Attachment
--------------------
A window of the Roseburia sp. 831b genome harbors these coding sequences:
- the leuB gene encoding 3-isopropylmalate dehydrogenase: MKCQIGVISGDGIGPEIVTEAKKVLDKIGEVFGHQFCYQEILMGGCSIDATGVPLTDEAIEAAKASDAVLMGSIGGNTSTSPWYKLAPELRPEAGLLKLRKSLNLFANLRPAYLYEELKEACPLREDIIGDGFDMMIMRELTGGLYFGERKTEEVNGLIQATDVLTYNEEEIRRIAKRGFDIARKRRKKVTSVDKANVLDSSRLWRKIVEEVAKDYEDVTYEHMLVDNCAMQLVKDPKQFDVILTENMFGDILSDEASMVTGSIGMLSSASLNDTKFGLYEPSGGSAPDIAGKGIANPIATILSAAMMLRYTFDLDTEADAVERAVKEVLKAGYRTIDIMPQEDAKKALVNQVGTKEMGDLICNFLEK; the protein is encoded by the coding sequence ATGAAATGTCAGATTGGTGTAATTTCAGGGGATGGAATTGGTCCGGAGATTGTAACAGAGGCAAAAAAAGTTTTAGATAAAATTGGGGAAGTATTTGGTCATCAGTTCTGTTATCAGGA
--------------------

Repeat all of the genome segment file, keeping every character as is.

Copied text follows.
A window of the Roseburia sp. 831b genome harbors these coding sequences:
- the leuB gene encoding 3-isopropylmalate dehydrogenase: MKCQIGVISGDGIGPEIVTEAKKVLDKIGEVFGHQFCYQEILMGGCSIDATGVPLTDEAIEAAKASDAVLMGSIGGNTSTSPWYKLAPELRPEAGLLKLRKSLNLFANLRPAYLYEELKEACPLREDIIGDGFDMMIMRELTGGLYFGERKTEEVNGLIQATDVLTYNEEEIRRIAKRGFDIARKRRKKVTSVDKANVLDSSRLWRKIVEEVAKDYEDVTYEHMLVDNCAMQLVKDPKQFDVILTENMFGDILSDEASMVTGSIGMLSSASLNDTKFGLYEPSGGSAPDIAGKGIANPIATILSAAMMLRYTFDLDTEADAVERAVKEVLKAGYRTIDIMPQEDAKKALVNQVGTKEMGDLICNFLEK; the protein is encoded by the coding sequence ATGAAATGTCAGATTGGTGTAATTTCAGGGGATGGAATTGGTCCGGAGATTGTAACAGAGGCAAAAAAAGTTTTAGATAAAATTGGGGAAGTATTTGGTCATCAGTTCTGTTATCAGGA